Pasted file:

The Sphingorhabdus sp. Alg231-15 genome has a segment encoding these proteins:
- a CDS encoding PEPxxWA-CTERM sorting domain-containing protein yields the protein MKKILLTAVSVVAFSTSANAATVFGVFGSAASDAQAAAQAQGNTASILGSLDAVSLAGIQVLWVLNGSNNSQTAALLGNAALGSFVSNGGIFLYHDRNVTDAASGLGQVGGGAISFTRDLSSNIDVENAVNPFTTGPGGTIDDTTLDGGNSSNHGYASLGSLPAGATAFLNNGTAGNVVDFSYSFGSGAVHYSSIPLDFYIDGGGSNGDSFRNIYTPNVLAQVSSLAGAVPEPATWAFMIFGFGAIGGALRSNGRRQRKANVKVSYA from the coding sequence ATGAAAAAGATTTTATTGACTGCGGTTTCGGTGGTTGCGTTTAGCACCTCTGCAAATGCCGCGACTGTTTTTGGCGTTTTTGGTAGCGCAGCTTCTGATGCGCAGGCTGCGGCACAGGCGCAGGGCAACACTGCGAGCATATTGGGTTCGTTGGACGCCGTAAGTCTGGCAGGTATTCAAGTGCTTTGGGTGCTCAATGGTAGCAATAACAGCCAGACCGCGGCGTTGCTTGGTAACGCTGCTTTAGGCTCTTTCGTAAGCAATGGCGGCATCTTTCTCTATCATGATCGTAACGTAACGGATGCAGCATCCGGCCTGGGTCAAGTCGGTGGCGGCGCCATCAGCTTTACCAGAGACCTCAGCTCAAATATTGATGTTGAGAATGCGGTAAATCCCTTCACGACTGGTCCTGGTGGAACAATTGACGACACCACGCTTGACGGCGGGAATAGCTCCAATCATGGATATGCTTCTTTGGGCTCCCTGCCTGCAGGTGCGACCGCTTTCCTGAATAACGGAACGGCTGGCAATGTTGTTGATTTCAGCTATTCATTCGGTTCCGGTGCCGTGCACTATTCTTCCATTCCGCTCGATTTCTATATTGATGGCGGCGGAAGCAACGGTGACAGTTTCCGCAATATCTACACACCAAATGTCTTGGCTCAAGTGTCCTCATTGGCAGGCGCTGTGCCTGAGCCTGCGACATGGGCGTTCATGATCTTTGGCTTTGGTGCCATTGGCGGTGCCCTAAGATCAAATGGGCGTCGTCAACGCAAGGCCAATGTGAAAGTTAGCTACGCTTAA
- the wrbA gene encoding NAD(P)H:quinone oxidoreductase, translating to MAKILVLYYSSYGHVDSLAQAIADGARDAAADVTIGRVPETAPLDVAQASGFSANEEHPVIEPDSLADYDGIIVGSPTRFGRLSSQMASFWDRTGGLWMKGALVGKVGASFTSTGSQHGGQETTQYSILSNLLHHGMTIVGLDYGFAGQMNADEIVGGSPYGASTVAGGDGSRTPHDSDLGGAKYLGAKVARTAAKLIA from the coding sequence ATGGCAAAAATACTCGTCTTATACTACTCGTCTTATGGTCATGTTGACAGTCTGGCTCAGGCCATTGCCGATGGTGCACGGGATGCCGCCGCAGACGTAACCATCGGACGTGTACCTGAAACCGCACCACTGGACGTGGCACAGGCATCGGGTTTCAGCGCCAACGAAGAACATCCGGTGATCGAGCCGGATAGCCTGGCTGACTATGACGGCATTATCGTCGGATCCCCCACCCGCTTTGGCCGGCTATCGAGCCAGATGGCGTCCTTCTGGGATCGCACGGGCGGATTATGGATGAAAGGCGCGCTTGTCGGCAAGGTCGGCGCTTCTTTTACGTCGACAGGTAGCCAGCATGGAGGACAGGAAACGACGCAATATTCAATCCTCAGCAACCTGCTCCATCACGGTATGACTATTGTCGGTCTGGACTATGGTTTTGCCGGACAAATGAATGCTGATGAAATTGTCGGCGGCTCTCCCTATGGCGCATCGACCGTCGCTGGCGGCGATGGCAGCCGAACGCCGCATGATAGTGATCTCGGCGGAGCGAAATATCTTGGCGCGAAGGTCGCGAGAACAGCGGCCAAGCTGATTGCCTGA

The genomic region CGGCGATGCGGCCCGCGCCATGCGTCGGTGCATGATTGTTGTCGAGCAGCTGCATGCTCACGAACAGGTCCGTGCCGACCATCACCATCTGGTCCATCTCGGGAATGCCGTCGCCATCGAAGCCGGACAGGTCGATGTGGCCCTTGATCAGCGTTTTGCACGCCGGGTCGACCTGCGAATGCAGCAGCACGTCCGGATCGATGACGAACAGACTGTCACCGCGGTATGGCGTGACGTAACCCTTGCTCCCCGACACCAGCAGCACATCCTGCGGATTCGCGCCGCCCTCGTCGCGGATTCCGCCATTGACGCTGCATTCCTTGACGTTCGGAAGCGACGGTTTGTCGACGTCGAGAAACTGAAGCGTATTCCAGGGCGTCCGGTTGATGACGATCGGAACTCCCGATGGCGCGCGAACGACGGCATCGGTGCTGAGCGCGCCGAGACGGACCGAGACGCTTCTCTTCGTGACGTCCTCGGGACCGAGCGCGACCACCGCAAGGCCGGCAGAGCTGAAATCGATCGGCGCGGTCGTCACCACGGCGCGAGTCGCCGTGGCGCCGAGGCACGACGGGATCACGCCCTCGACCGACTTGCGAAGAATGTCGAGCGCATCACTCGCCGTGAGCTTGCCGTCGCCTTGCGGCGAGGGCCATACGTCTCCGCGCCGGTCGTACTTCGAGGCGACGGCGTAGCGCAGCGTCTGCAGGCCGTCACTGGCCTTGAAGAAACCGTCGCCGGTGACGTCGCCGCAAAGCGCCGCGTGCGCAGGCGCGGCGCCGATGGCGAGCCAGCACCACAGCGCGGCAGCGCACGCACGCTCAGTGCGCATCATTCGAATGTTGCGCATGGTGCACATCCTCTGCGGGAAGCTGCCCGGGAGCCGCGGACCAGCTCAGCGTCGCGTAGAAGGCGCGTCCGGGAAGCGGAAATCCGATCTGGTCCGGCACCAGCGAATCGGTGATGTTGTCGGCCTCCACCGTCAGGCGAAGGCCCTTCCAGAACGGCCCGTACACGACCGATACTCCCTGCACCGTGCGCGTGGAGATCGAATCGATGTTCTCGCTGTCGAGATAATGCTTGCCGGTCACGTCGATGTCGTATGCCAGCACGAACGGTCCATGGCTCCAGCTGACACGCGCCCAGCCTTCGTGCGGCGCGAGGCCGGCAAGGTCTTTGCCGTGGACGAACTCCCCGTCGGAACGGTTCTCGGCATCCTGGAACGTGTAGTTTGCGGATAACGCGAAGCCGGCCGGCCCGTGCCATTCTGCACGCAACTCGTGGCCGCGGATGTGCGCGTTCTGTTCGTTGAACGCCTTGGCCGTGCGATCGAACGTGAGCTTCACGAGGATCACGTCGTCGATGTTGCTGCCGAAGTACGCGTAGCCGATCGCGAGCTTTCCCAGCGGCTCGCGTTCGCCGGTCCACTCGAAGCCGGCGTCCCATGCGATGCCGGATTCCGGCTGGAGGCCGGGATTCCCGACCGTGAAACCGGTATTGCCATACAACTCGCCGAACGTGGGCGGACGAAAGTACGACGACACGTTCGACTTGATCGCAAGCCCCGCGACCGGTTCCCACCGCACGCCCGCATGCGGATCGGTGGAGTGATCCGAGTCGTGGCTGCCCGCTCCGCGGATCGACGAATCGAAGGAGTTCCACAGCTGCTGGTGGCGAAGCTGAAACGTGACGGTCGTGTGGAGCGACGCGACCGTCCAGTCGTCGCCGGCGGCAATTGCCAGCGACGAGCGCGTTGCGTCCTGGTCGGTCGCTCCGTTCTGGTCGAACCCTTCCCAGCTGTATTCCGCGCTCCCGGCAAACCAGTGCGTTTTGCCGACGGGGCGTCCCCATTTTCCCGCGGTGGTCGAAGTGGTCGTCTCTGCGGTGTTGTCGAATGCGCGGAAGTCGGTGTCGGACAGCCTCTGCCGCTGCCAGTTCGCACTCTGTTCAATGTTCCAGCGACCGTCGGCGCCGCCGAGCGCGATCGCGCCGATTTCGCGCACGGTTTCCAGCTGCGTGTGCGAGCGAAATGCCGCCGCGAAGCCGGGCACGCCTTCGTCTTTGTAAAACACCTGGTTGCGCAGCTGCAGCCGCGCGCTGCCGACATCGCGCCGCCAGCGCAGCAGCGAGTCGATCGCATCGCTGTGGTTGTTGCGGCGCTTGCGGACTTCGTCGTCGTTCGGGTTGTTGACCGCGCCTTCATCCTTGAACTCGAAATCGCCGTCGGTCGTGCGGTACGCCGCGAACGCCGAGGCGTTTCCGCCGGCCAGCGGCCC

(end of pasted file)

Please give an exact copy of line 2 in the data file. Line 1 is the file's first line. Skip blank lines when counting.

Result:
- a CDS encoding PEPxxWA-CTERM sorting domain-containing protein yields the protein MKKILLTAVSVVAFSTSANAATVFGVFGSAASDAQAAAQAQGNTASILGSLDAVSLAGIQVLWVLNGSNNSQTAALLGNAALGSFVSNGGIFLYHDRNVTDAASGLGQVGGGAISFTRDLSSNIDVENAVNPFTTGPGGTIDDTTLDGGNSSNHGYASLGSLPAGATAFLNNGTAGNVVDFSYSFGSGAVHYSSIPLDFYIDGGGSNGDSFRNIYTPNVLAQVSSLAGAVPEPATWAFMIFGFGAIGGALRSNGRRQRKANVKVSYA from the coding sequence ATGAAAAAGATTTTATTGACTGCGGTTTCGGTGGTTGCGTTTAGCACCTCTGCAAATGCCGCGACTGTTTTTGGCGTTTTTGGTAGCGCAGCTTCTGATGCGCAGGCTGCGGCACAGGCGCAGGGCAACACTGCGAGCATATTGGGTTCGTTGGACGCCGTAAGTCTGGCAGGTATTCAAGTGCTTTGGGTGCTCAATGGTAGCAATAACAGCCAGACCGCGGCGTTGCTTGGTAACGCTGCTTTAGGCTCTTTCGTAAGCAATGGCGGCATCTTTCTCTATCATGATCGTAACGTAACGGATGCAGCATCCGGCCTGGGTCAAGTCGGTGGCGGCGCCATCAGCTTTACCAGAGACCTCAGCTCAAATATTGATGTTGAGAATGCGGTAAATCCCTTCACGACTGGTCCTGGTGGAACAATTGACGACACCACGCTTGACGGCGGGAATAGCTCCAATCATGGATATGCTTCTTTGGGCTCCCTGCCTGCAGGTGCGACCGCTTTCCTGAATAACGGAACGGCTGGCAATGTTGTTGATTTCAGCTATTCATTCGGTTCCGGTGCCGTGCACTATTCTTCCATTCCGCTCGATTTCTATATTGATGGCGGCGGAAGCAACGGTGACAGTTTCCGCAATATCTACACACCAAATGTCTTGGCTCAAGTGTCCTCATTGGCAGGCGCTGTGCCTGAGCCTGCGACATGGGCGTTCATGATCTTTGGCTTTGGTGCCATTGGCGGTGCCCTAAGATCAAATGGGCGTCGTCAACGCAAGGCCAATGTGAAAGTTAGCTACGCTTAA